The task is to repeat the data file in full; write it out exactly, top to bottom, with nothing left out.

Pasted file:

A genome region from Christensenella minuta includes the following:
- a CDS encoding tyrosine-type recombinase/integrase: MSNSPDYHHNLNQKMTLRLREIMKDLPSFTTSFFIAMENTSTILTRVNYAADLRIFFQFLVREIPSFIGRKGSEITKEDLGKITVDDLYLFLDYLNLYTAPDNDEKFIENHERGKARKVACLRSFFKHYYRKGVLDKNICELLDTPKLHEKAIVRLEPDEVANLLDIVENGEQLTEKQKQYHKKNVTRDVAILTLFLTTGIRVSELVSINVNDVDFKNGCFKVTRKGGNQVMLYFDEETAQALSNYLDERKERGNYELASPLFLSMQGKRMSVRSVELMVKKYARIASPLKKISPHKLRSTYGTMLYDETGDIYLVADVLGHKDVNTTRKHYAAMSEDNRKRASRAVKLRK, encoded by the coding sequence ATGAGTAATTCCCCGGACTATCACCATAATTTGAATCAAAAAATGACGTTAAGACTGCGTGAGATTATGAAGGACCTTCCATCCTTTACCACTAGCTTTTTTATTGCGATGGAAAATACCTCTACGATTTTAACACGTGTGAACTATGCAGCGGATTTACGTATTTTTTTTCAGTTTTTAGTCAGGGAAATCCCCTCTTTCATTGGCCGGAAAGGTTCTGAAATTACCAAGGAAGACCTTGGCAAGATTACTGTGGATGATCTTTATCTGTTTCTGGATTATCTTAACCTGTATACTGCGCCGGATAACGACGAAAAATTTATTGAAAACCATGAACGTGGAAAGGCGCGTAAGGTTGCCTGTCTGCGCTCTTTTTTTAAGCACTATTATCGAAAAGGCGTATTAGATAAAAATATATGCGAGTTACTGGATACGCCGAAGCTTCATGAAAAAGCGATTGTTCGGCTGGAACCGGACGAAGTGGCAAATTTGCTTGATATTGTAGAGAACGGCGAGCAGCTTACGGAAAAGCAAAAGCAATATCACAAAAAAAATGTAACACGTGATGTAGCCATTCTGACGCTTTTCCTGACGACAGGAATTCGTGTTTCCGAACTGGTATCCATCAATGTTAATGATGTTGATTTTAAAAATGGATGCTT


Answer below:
A genome region from Christensenella minuta includes the following:
- a CDS encoding tyrosine-type recombinase/integrase: MSNSPDYHHNLNQKMTLRLREIMKDLPSFTTSFFIAMENTSTILTRVNYAADLRIFFQFLVREIPSFIGRKGSEITKEDLGKITVDDLYLFLDYLNLYTAPDNDEKFIENHERGKARKVACLRSFFKHYYRKGVLDKNICELLDTPKLHEKAIVRLEPDEVANLLDIVENGEQLTEKQKQYHKKNVTRDVAILTLFLTTGIRVSELVSINVNDVDFKNGCFKVTRKGGNQVMLYFDEETAQALSNYLDERKERGNYELASPLFLSMQGKRMSVRSVELMVKKYARIASPLKKISPHKLRSTYGTMLYDETGDIYLVADVLGHKDVNTTRKHYAAMSEDNRKRASRAVKLRK, encoded by the coding sequence ATGAGTAATTCCCCGGACTATCACCATAATTTGAATCAAAAAATGACGTTAAGACTGCGTGAGATTATGAAGGACCTTCCATCCTTTACCACTAGCTTTTTTATTGCGATGGAAAATACCTCTACGATTTTAACACGTGTGAACTATGCAGCGGATTTACGTATTTTTTTTCAGTTTTTAGTCAGGGAAATCCCCTCTTTCATTGGCCGGAAAGGTTCTGAAATTACCAAGGAAGACCTTGGCAAGATTACTGTGGATGATCTTTATCTGTTTCTGGATTATCTTAACCTGTATACTGCGCCGGATAACGACGAAAAATTTATTGAAAACCATGAACGTGGAAAGGCGCGTAAGGTTGCCTGTCTGCGCTCTTTTTTTAAGCACTATTATCGAAAAGGCGTATTAGATAAAAATATATGCGAGTTACTGGATACGCCGAAGCTTCATGAAAAAGCGATTGTTCGGCTGGAACCGGACGAAGTGGCAAATTTGCTTGATATTGTAGAGAACGGCGAGCAGCTTACGGAAAAGCAAAAGCAATATCACAAAAAAAATGTAACACGTGATGTAGCCATTCTGACGCTTTTCCTGACGACAGGAATTCGTGTTTCCGAACTGGTATCCATCAATGTTAATGATGTTGATTTTAAAAATGGATGCTT